After the game, Griffin speculated that, had Shanahan pulled him, he would have run back out onto the field and continued to play anyway, and his equally blind teammates seemed to agree that the decision should have been left up to the player.
But it’s not up to the player. It can’t be. That’s why the dangers of concussions are such a hot-button issue today, and other injures should be treated with equal care. Leaving Griffin on the field, with a tattered knee and a precedent for knee injuries, was reprehensible, and if the news turns out to be as bad as it looked, Shanahan should be held accountable for what he did to Griffin’s future.
Gardner is spot-on. It's a player's job to play, and a coach's job to coach.
Shanahan should have been thinking about the big picture and the future of both his team and its star quarterback, but in his zeal to win one playoff game he recklessly endangered both.
The consensus among sportswriters (as well as fans) on Monday seemed to place the blame for what happened on Monday squarely on Mike Shanahan's shoulders, and that criticism came from sources both national and local.
Thomas Boswell, a columnist for The Washington Post, penned an excellent piece on Monday that pointed out that while the situation that occurred on Sunday happens on fields all across the NFL every week this was a situation where Shanahan needed to step up and take the reins but chose not to.
Only one person usually says, “Enough” to a star quarterback who wants to continue: the coach. And in close playoff games, they seldom do.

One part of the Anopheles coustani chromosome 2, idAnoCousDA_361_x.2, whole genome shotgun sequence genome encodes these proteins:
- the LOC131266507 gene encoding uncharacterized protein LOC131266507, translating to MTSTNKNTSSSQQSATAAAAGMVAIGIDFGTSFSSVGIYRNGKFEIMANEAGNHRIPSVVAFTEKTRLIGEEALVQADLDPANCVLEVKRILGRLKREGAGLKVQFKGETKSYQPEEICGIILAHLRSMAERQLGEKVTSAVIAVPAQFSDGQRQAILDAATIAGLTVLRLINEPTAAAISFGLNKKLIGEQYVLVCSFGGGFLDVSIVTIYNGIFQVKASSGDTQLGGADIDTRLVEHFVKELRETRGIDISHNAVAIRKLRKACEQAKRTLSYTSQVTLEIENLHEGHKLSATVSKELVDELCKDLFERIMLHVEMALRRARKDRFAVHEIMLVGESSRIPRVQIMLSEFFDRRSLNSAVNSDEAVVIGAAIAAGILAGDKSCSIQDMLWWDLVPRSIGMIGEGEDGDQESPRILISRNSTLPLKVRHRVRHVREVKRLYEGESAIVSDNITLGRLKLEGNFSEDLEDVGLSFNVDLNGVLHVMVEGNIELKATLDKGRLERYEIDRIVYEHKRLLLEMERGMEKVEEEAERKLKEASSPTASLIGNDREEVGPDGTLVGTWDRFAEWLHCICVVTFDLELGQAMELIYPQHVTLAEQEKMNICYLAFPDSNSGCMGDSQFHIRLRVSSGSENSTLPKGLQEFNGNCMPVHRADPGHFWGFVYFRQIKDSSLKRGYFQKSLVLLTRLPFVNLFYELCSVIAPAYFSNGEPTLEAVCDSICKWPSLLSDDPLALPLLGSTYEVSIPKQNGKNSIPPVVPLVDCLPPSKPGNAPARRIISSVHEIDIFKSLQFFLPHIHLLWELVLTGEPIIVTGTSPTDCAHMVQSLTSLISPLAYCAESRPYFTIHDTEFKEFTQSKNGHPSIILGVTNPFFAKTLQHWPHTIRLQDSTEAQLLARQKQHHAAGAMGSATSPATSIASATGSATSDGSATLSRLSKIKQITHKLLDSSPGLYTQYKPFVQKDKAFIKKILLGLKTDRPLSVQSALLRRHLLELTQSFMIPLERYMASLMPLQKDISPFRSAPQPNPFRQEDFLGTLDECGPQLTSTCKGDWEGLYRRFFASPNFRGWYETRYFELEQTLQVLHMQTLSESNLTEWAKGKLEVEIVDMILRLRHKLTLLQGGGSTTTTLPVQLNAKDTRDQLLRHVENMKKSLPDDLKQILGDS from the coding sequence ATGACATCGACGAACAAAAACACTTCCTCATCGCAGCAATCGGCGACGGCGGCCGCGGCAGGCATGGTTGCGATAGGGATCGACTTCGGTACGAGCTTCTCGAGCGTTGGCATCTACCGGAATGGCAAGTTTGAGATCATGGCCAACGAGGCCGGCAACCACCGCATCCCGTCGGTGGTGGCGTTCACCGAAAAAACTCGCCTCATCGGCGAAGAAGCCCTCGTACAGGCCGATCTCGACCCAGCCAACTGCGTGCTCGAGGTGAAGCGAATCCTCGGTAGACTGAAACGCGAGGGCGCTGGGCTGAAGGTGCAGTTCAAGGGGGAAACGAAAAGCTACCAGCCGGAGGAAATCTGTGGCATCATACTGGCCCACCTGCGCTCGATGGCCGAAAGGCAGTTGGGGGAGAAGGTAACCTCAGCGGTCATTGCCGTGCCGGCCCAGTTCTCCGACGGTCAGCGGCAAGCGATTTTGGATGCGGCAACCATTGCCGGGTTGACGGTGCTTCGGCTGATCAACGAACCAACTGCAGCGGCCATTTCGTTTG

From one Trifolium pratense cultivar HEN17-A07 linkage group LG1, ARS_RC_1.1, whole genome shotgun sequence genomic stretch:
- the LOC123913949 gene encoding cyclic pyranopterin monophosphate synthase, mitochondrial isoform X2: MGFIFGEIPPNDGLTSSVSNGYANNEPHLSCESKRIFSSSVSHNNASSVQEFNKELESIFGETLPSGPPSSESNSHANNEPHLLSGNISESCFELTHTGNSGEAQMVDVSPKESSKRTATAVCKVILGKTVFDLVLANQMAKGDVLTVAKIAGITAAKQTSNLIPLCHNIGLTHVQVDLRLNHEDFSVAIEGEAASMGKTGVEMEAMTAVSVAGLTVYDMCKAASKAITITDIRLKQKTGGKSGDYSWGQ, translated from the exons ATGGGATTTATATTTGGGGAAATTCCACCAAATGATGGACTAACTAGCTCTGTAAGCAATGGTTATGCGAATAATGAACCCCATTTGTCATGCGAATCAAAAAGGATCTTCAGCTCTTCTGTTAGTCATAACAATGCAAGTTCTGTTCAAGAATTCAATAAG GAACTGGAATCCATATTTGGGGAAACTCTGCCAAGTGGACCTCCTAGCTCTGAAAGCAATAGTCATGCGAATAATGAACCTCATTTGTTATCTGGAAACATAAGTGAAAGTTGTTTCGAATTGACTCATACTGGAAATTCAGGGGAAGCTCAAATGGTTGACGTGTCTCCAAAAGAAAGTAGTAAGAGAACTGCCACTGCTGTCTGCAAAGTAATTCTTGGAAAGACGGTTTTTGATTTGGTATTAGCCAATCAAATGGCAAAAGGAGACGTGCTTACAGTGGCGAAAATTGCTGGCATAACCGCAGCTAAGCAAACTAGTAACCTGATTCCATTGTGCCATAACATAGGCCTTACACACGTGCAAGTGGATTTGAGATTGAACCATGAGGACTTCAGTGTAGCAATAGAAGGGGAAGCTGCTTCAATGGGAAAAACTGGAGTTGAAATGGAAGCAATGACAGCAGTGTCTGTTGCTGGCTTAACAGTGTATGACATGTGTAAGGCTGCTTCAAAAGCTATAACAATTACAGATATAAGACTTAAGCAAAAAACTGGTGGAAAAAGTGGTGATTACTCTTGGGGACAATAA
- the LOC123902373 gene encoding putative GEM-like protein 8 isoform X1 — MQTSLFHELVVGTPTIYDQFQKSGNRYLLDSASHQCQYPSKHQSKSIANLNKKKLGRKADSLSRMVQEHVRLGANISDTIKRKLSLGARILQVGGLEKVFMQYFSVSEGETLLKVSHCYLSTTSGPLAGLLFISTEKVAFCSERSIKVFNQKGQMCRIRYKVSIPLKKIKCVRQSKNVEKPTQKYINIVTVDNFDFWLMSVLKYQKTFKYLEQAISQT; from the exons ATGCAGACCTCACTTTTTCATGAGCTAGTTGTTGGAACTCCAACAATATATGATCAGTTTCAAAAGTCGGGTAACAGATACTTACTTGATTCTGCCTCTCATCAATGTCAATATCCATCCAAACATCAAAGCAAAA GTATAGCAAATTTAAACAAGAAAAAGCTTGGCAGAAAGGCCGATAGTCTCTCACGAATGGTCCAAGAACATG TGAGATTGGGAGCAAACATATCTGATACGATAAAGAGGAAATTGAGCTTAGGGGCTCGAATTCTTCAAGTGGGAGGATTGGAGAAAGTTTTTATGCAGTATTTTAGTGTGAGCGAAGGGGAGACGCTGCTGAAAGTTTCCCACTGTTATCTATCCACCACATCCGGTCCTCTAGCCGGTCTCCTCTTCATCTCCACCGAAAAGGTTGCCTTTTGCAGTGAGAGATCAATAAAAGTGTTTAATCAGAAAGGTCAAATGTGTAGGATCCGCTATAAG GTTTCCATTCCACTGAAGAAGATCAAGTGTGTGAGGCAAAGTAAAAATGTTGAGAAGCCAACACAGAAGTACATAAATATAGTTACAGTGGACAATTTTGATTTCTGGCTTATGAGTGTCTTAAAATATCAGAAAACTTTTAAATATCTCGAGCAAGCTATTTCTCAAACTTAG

But rarely is that quarterback 22 years old, the face of the franchise and relentlessly driven to prove his courage. If ever a veteran coach needed to accept responsibility for the reins of a player, it was Shanahan over Griffin in this game. Yet he simply passed the buck to his player. Griffin said he could play, was in pain but wasn’t injured and had earned the right to be the quarterback — all the sideline buzzwords to keep yourself in the game. And Shanahan listened and bought it. Soon, we’ll find out the price.
Boswell hit the nail on the head. You can use all the cliches you want about the "heat of battle," but Griffin wasn't just hampered by the knee...he was clearly ineffective. There was no reason to leave him in the game.
Except possibly because he was afraid of getting criticized for pulling him, from either his players or the media.
Shanahan makes a great deal of money to make the tough decisions, and he failed miserably in that regard with Griffin.
Finally, we'll wrap up this little tour of Monday's reactions to Robert Griffin's injury by looking at it from the perspective of the Redskins' opponents.
“If you noticed it earlier, when we rushing the passer, everyone was worried about him getting out and containing him,” Carroll said. “After we saw what he was doing and how he was moving, I tried to encourage the guys to not be worried about [him] breaking containment and running like crazy. It was more like a normal quarterback back there, and [that] we keep our pressure and our rushes and not be so concerned about him, trying to keep him in the pocket.”
OK, so Pete Carroll could see it. The broadcasters calling the game could see it. Casual fans watching the game could see it. The vast majority of sportswriters could see it.
Apparently the only people who couldn't see it were Mike Shanahan and Skip Bayless.